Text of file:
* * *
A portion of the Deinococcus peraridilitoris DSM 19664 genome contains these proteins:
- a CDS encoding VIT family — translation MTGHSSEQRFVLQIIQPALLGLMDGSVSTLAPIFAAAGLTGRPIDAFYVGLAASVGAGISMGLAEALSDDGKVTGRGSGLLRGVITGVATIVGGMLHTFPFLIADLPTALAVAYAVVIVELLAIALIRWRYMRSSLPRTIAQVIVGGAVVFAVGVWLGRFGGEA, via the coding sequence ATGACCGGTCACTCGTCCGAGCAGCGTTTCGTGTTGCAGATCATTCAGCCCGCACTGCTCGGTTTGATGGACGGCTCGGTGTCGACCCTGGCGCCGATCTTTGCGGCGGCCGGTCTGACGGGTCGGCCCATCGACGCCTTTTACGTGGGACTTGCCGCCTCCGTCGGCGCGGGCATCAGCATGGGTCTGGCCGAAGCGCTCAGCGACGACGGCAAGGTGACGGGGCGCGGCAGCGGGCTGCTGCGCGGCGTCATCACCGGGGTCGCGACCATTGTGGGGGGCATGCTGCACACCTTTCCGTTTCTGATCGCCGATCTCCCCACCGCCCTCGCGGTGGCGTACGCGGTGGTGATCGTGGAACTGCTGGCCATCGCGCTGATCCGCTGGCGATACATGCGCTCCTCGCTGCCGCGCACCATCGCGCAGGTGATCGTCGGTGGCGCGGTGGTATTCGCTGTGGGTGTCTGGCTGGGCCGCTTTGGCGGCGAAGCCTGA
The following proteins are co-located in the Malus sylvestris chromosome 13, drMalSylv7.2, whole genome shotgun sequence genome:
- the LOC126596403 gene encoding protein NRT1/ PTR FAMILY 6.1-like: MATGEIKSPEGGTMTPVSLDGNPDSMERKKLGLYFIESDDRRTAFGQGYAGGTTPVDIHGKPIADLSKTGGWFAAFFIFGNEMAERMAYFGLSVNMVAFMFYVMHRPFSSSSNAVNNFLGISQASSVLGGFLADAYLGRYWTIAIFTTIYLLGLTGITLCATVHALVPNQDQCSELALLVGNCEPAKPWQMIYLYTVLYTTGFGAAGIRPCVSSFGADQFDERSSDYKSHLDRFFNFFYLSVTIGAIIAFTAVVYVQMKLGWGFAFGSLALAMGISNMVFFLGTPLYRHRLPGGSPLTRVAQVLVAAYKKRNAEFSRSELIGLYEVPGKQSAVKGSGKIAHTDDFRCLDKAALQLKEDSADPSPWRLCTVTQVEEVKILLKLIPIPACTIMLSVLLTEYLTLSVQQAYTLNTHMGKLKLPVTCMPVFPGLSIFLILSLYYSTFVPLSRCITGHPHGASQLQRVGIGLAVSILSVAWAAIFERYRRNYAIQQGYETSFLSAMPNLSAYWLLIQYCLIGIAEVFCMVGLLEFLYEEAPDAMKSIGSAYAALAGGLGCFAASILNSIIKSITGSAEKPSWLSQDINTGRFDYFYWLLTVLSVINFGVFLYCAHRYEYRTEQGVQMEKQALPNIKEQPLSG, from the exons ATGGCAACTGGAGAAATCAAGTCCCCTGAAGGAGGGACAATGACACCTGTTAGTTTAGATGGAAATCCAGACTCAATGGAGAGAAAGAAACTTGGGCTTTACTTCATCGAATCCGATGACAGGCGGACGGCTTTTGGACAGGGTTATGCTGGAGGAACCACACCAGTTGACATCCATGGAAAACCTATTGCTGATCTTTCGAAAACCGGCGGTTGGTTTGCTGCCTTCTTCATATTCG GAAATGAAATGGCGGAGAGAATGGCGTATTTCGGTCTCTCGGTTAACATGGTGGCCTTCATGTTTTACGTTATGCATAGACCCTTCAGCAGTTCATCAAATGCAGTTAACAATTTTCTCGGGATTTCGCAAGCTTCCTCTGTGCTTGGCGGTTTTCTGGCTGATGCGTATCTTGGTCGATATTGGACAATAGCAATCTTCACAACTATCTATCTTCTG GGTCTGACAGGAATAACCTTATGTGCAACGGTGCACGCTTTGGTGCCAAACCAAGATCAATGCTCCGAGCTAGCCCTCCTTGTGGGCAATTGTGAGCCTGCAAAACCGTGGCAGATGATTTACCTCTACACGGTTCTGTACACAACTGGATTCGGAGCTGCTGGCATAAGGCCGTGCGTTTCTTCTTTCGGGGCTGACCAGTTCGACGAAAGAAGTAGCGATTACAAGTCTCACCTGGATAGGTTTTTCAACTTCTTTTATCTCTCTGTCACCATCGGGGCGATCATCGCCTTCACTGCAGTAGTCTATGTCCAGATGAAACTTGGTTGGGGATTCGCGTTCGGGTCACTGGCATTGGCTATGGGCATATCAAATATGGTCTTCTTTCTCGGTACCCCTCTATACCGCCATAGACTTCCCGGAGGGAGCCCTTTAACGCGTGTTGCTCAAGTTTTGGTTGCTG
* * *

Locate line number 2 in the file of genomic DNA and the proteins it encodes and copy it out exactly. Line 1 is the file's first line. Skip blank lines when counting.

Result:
- a CDS encoding VIT family — translation MTGHSSEQRFVLQIIQPALLGLMDGSVSTLAPIFAAAGLTGRPIDAFYVGLAASVGAGISMGLAEALSDDGKVTGRGSGLLRGVITGVATIVGGMLHTFPFLIADLPTALAVAYAVVIVELLAIALIRWRYMRSSLPRTIAQVIVGGAVVFAVGVWLGRFGGEA, via the coding sequence ATGACCGGTCACTCGTCCGAGCAGCGTTTCGTGTTGCAGATCATTCAGCCCGCACTGCTCGGTTTGATGGACGGCTCGGTGTCGACCCTGGCGCCGATCTTTGCGGCGGCCGGTCTGACGGGTCGGCCCATCGACGCCTTTTACGTGGGACTTGCCGCCTCCGTCGGCGCGGGCATCAGCATGGGTCTGGCCGAAGCGCTCAGCGACGACGGCAAGGTGACGGGGCGCGGCAGCGGGCTGCTGCGCGGCGTCATCACCGGGGTCGCGACCATTGTGGGGGGCATGCTGCACACCTTTCCGTTTCTGATCGCCGATCTCCCCACCGCCCTCGCGGTGGCGTACGCGGTGGTGATCGTGGAACTGCTGGCCATCGCGCTGATCCGCTGGCGATACATGCGCTCCTCGCTGCCGCGCACCATCGCGCAGGTGATCGTCGGTGGCGCGGTGGTATTCGCTGTGGGTGTCTGGCTGGGCCGCTTTGGCGGCGAAGCCTGA